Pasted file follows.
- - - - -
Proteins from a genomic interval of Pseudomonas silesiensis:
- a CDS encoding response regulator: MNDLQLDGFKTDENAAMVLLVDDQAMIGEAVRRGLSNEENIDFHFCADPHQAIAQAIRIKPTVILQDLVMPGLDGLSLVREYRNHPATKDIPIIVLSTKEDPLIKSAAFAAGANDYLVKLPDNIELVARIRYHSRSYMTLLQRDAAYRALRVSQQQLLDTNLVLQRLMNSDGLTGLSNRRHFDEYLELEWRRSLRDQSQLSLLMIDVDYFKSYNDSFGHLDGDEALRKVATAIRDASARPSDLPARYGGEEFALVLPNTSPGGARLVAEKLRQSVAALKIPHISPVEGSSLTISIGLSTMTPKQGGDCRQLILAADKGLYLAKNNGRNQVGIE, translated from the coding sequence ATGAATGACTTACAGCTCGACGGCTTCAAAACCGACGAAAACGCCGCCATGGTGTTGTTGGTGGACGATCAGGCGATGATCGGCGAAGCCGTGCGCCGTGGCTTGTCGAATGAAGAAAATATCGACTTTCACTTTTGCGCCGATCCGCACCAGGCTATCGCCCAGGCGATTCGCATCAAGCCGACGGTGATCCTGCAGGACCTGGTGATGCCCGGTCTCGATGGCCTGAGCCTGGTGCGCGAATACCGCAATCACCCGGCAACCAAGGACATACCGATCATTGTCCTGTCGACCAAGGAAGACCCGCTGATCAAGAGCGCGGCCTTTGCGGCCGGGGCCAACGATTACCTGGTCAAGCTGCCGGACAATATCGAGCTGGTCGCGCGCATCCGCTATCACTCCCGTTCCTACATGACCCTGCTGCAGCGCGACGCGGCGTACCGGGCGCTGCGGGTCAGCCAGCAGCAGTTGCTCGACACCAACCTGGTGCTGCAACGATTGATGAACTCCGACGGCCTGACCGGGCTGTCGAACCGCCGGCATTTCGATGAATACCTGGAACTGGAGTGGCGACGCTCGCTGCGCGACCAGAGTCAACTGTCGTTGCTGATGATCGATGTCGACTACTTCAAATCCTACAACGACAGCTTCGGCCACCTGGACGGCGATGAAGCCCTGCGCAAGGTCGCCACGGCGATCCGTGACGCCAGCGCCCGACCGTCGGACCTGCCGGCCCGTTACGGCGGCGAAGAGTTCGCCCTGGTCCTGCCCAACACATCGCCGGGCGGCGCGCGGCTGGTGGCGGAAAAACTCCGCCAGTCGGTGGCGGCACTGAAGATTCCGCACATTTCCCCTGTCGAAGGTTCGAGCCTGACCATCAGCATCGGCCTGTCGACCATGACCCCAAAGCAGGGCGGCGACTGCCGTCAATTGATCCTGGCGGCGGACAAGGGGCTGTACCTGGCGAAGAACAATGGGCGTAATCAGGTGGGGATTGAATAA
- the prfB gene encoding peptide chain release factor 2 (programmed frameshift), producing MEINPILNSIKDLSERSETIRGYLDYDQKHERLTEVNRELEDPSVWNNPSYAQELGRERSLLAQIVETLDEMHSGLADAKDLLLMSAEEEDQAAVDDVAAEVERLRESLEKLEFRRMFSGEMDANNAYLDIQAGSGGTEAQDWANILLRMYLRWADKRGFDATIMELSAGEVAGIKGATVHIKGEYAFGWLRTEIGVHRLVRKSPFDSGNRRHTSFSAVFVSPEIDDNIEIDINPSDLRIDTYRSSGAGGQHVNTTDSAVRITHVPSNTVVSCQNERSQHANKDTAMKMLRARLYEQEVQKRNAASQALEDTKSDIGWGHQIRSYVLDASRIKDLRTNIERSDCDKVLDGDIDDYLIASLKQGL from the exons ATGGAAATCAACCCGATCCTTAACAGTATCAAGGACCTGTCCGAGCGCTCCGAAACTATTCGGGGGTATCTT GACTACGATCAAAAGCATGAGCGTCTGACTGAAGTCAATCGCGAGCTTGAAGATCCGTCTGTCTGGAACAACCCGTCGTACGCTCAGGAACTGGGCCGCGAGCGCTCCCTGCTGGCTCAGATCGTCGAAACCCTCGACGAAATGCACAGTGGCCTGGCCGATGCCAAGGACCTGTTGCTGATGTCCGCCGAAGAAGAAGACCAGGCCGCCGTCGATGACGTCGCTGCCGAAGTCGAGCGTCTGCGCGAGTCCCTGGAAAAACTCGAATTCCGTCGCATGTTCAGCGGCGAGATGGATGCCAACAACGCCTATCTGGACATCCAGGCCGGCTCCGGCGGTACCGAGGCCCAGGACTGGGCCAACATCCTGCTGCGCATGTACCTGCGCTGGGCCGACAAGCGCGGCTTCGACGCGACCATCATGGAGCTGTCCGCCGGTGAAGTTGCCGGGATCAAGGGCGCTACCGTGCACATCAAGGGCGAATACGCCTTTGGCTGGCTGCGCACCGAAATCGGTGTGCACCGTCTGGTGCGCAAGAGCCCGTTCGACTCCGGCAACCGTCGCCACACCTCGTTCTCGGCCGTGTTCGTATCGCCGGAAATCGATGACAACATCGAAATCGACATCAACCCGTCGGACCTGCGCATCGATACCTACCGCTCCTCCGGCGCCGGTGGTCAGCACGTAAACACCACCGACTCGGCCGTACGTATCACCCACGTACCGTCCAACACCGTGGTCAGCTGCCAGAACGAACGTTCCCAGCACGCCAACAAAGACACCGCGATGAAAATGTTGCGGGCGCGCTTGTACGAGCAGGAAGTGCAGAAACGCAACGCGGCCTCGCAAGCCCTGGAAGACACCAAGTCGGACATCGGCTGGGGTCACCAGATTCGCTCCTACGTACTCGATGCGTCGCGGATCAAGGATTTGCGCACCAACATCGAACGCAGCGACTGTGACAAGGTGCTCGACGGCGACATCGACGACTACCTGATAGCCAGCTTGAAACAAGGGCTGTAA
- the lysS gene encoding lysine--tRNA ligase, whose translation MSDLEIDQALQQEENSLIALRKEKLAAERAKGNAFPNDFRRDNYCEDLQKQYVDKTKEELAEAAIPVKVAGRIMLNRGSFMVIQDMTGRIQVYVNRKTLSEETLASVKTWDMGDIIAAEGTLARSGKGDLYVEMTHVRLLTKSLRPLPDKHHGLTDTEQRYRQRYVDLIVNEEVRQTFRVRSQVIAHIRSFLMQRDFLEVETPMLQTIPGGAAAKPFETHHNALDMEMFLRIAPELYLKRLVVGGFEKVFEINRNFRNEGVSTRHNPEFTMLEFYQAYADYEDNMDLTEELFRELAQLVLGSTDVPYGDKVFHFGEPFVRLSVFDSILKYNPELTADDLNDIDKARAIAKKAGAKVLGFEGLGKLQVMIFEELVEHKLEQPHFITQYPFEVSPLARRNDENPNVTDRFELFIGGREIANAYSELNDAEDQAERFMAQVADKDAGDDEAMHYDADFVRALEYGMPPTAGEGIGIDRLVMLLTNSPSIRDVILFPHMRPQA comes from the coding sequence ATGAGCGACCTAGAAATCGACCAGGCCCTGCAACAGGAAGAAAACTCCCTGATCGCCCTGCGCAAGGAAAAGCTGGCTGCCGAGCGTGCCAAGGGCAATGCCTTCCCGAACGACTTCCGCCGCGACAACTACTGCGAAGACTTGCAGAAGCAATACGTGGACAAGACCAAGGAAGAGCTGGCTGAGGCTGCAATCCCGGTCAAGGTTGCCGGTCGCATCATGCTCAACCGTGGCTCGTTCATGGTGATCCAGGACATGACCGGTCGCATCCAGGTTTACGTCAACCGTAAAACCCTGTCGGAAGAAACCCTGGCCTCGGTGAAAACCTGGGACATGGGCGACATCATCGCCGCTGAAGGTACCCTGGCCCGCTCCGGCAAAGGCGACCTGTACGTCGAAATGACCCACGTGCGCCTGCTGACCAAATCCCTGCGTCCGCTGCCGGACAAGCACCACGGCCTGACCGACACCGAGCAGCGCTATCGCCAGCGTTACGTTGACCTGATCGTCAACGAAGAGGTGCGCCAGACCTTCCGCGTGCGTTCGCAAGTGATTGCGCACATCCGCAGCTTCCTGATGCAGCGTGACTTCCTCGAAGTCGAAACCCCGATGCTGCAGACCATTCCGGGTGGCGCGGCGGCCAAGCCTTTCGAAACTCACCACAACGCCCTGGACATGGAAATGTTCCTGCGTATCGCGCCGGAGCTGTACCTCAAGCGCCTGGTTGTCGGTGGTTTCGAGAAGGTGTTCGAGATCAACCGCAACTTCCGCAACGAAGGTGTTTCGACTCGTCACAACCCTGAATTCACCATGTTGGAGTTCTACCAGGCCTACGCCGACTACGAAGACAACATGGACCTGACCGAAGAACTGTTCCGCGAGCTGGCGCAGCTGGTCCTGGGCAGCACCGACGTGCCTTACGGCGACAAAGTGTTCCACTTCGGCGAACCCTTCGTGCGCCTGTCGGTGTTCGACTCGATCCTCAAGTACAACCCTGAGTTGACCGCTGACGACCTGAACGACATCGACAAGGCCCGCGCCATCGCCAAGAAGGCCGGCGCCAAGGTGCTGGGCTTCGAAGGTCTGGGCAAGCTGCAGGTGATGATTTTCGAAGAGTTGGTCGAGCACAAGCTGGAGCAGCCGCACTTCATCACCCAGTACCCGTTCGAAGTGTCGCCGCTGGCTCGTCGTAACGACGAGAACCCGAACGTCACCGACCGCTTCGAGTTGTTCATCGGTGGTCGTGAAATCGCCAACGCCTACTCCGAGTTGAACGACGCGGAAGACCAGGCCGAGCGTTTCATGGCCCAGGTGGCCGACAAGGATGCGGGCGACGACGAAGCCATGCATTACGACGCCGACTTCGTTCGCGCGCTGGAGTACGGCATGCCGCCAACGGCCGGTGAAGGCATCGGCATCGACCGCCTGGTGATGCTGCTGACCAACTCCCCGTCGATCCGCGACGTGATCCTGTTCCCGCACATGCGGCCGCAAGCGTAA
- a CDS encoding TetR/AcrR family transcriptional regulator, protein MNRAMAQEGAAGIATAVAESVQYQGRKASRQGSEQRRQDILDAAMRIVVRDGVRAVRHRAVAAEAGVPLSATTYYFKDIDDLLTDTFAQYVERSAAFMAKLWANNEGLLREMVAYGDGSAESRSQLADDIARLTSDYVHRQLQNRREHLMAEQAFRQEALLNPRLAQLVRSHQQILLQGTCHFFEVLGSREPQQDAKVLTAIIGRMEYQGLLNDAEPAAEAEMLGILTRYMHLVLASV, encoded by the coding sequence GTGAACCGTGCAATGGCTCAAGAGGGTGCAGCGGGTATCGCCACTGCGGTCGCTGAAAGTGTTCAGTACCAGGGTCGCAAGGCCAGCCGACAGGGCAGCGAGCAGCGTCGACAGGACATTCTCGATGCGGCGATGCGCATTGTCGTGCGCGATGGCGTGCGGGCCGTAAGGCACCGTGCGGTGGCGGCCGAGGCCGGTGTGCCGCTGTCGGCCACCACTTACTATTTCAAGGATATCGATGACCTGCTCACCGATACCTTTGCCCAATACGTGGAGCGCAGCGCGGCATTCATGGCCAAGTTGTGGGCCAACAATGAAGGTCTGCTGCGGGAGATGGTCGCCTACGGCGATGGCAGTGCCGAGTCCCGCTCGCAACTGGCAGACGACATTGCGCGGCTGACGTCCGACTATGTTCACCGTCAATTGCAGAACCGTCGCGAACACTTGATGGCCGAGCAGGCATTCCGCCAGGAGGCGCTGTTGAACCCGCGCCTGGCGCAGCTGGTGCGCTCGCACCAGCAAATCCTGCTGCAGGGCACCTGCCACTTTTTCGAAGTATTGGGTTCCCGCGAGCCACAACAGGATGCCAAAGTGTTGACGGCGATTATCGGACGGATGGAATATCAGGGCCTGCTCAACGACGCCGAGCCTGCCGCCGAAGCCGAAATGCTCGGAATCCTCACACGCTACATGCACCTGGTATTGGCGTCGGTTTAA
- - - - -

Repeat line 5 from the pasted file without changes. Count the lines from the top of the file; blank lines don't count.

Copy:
- a CDS encoding TetR/AcrR family transcriptional regulator, protein MNRAMAQEGAAGIATAVAESVQYQGRKASRQGSEQRRQDILDAAMRIVVRDGVRAVRHRAVAAEAGVPLSATTYYFKDIDDLLTDTFAQYVERSAAFMAKLWANNEGLLREMVAYGDGSAESRSQLADDIARLTSDYVHRQLQNRREHLMAEQAFRQEALLNPRLAQLVRSHQQILLQGTCHFFEVLGSREPQQDAKVLTAIIGRMEYQGLLNDAEPAAEAEMLGILTRYMHLVLASV, encoded by the coding sequence GTGAACCGTGCAATGGCTCAAGAGGGTGCAGCGGGTATCGCCACTGCGGTCGCTGAAAGTGTTCAGTACCAGGGTCGCAAGGCCAGCCGACAGGGCAGCGAGCAGCGTCGACAGGACATTCTCGATGCGGCGATGCGCATTGTCGTGCGCGATGGCGTGCGGGCCGTAAGGCACCGTGCGGTGGCGGCCGAGGCCGGTGTGCCGCTGTCGGCCACCACTTACTATTTCAAGGATATCGATGACCTGCTCACCGATACCTTTGCCCAATACGTGGAGCGCAGCGCGGCATTCATGGCCAAGTTGTGGGCCAACAATGAAGGTCTGCTGCGGGAGATGGTCGCCTACGGCGATGGCAGTGCCGAGTCCCGCTCGCAACTGGCAGACGACATTGCGCGGCTGACGTCCGACTATGTTCACCGTCAATTGCAGAACCGTCGCGAACACTTGATGGCCGAGCAGGCATTCCGCCAGGAGGCGCTGTTGAACCCGCGCCTGGCGCAGCTGGTGCGCTCGCACCAGCAAATCCTGCTGCAGGGCACCTGCCACTTTTTCGAAGTATTGGGTTCCCGCGAGCCACAACAGGATGCCAAAGTGTTGACGGCGATTATCGGACGGATGGAATATCAGGGCCTGCTCAACGACGCCGAGCCTGCCGCCGAAGCCGAAATGCTCGGAATCCTCACACGCTACATGCACCTGGTATTGGCGTCGGTTTAA